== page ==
|Title:||Knowledge, Beliefs, and Decisions of Pregnant Australian Women Concerning Donation and Storage of Umbilical Cord Blood: A Population‐Based Survey|
New South Wales, Australia
|Citation:||Jordens, Christopher FC, Ian H. Kerridge, Cameron L. Stewart, Tracey A. O'Brien, Gabrielle Samuel, Maree Porter, Michelle AC O'Connor, and Natasha Nassar. "Knowledge, Beliefs, and Decisions of Pregnant Australian Women Concerning Donation and Storage of Umbilical Cord Blood: A Population‐Based Survey." Birth (2014). Published online 2 Jul14; Available online http://onlinelibrary.wiley.com/doi/10.1111/birt.12121/abstract|
|Abstract:||Background: Many women giving birth in Australian hospitals can choose to donate their child’s umbilical cord blood to a public cord blood bank or pay to store it privately. We conducted a survey to determine the proportion and characteristics of pregnant women who are aware of umbilical cord blood (UCB) banking and who have considered and decided about this option. The survey also sought to ascertain information sources, knowledge and beliefs about UCB banking, and the effect of basic information about UCB on decisions. Methods: Researchers and/or hospital maternity staff distributed a survey with basic information about UCB banking to 1,873 women of at least 24 weeks gestation who were attending antenatal classes and hospital clinics in 14 Public and private maternity hospitals in New South Wales. Results: Most respondents (70.7%) were aware of UCB banking. Their main information sources were leaflets from hospital clinics, print media, antenatal classes, TV, radio, friends and relatives. Knowledge about UCB banking was patchy, and respondents overestimated the likelihood their child would need or benefit from UCB. Women who were undecided about UCB banking were younger, less educated or from ethnic or rural backgrounds. After providing basic information about UCB banking, the proportion of respondents who indicated they had decided whether or not to donate or store UCB more than doubled from 30.0% to 67.7%. Conclusions: Basic information for parents about UCB banking can affect planned decisions about UCB banking. Information should be accurate and balanced, should counter misconceptions, and should target specific groups. Keywords: Antenatal care; Health information; Blood banks; New South Wales, Australia|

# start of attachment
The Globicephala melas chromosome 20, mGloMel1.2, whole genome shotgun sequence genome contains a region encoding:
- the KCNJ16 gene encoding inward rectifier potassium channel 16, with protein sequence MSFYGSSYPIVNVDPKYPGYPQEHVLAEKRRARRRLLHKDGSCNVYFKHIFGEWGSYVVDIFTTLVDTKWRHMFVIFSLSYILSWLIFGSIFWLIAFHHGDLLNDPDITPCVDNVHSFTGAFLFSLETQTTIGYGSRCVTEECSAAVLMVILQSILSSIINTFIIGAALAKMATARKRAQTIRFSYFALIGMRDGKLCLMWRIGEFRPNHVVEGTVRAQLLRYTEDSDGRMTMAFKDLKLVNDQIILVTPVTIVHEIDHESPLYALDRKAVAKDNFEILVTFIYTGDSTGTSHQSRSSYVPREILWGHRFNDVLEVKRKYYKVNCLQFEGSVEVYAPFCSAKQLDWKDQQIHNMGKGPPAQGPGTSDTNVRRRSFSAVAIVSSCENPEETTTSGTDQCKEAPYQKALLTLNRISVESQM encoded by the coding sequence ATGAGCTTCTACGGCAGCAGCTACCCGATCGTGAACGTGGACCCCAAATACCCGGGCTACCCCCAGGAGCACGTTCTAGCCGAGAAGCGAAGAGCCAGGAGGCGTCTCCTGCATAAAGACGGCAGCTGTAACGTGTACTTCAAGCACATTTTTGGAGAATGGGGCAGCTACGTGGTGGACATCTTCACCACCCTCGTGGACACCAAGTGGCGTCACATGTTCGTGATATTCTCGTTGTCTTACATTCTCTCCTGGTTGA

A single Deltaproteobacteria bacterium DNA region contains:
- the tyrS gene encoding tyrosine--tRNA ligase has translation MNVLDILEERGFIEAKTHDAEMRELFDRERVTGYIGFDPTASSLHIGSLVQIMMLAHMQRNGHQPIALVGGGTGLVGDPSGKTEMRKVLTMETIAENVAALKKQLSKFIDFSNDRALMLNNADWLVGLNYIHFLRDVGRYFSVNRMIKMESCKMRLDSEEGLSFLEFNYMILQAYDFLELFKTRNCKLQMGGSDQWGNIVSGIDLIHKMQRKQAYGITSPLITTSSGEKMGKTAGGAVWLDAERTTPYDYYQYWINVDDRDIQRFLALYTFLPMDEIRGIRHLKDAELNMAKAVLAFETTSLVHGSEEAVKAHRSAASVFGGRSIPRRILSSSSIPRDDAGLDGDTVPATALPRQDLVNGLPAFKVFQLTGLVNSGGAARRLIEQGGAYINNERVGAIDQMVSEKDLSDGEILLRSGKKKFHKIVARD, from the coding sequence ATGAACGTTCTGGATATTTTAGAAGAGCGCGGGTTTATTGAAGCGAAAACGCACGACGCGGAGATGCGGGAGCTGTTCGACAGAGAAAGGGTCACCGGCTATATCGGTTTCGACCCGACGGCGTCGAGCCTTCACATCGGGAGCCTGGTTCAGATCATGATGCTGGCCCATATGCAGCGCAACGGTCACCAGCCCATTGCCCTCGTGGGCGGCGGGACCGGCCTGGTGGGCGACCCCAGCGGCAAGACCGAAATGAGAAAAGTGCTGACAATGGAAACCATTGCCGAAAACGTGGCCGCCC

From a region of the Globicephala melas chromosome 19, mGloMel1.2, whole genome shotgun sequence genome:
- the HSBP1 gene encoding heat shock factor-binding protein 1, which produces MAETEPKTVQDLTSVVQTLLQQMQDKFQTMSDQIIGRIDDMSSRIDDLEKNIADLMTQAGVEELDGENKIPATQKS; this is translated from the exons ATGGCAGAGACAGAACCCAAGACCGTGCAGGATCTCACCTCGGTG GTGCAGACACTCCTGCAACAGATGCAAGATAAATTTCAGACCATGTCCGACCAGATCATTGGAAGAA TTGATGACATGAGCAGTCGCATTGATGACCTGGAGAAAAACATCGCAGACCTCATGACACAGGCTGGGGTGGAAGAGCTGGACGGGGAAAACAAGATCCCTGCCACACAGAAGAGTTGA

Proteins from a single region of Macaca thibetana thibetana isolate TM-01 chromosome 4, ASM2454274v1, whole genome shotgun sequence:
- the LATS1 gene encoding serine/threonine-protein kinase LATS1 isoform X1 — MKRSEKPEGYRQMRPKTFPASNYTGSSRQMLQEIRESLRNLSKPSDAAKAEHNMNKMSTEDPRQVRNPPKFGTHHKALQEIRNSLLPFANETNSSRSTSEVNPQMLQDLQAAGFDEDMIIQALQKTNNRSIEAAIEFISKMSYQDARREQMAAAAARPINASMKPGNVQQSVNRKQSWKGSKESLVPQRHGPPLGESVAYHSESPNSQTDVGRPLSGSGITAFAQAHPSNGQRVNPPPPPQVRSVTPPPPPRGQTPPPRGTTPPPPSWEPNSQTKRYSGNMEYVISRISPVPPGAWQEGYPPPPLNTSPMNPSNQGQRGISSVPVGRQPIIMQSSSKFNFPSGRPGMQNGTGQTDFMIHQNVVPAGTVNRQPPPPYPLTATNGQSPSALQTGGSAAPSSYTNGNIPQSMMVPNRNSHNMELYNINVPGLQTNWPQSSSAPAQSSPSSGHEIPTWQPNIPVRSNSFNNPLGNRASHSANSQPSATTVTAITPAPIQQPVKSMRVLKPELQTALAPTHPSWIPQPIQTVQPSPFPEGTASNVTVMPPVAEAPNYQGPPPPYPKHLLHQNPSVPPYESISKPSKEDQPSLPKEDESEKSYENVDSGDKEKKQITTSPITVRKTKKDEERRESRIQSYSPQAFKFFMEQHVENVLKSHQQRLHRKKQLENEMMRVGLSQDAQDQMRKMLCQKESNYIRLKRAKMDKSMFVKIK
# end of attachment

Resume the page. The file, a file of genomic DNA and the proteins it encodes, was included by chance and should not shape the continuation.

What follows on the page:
|Type of Work:||Article|
|Appears in Collections:||Research Papers and Publications. Sydney Health Ethics|
|knowledge-beliefs-and-decisions-PP-2014.pdf||390.73 kB||Adobe PDF|
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